If you’re familiar with my book The Omni Diet, you know I’m a huge fan of probiotics, supplements that give a boost to all the beneficial bacteria and other essential microorganisms dwelling in your digestive tract. (Don’t say ”ew” – our bodies harbor both good bugs and bad ones, and for the sake of our health, we have to make sure there are more good ones.) Probiotics are best known for dealing with chronic diarrhea, irritable bowel syndrome and other digestive disorders, but they also can help with some non-digestive problems such as eczema, other skin rashes, vaginal infections, immune disorders. They may even help relieve anxiety and quell panic attacks.
An interesting article on this subject comes from an Australian review of nine randomized clinical trials showing that probiotics can help lower blood pressure. The researchers found that taking probiotics lowered systolic blood pressure (the top number) by an average of 3.56 millimeters of mercury and diastolic pressure by 2.38.
True, those effects aren’t huge, but they are significant, according to the researchers who suggested that taking larger doses, probiotics with multiple species and large quantities of bacteria could pay off in bigger and better blood pressure reductions.
The review looked at studies that enrolled a total of 543 adults, some of who had high blood pressure and some who didn’t. The participants took a variety of probiotics in differing amounts of bacteria, but most were strains of Lactobacillus consumed in dairy products. (I ask you to forego dairy products on the Omni Diet, but eating a little goat’s milk yogurt is the one exception to this rule for people who know they aren’t sensitive to the milk proteins casein and whey.) Coconut milk yogurt is a great alternative to dairy. Fermented vegetables such as sauerkraut and kimchi can also add probiotics to your diet, but they can’t take the place of probiotic supplements, which contain far greater numbers of bacteria.
Beyond Blood Pressure
The review found that the benefits of probiotics were greatest in people whose blood pressure was equal to or greater than 130/85, which is considered elevated, according to the American Heart Association. The study leader, Jin Sung Ph.D. said in a press release that taking probiotics could help maintain healthy blood pressure levels as well as improving total cholesterol and LDL (”bad”) cholesterol levels; reducing blood glucose and insulin resistance; and by helping to regulate the hormone system that regulates blood pressure and fluid balance.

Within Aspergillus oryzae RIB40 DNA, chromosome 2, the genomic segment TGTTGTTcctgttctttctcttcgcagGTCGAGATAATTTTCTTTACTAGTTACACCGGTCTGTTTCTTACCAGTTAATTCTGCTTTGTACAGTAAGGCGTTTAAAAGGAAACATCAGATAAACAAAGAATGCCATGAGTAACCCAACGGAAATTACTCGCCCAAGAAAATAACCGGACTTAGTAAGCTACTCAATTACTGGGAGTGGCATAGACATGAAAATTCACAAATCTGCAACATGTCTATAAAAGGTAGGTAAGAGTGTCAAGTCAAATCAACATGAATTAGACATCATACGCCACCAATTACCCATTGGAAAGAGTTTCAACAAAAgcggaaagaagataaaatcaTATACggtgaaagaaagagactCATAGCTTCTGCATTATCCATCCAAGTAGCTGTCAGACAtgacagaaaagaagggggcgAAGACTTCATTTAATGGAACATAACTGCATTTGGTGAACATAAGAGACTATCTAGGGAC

Wow! If I weren’t already convinced of the benefits of probiotics, that list of benefits would do it for me.
For the record, here are some things you should know about probiotic supplements from the study:
- If you’re hoping to lower your blood pressure, you need to take probiotics for more than eight weeks. The review found no benefits in those who took probiotics for less than eight weeks.
- To reduce blood pressure, you have to take probiotics with a daily bacteria volume of 109 – 1012 colony-forming units (CFU’s). (Less than that didn’t help.)
And here’s some additional advice from me:
- If a probiotic does nothing for you, switch to another blend. Gut flora varies by person, so the probiotics that help some people may not help others.
- One probiotic blend may become less effective over time, so feel free to try new blends after several weeks or months.
- When you start taking probiotics, you may experience some bloating, gas or diarrhea. It takes about a week for your body to adjust, so tough it out. You’ll be glad you did.
- You can take probiotics while you’re taking antibiotics, but for optimal effectiveness, take them several hours apart.
- Choose pharmaceutical-quality probiotics. (You can find information on this in The Omni Diet.)
- Generally, I recommend taking a dose of 25 to 50 billion CFUs daily.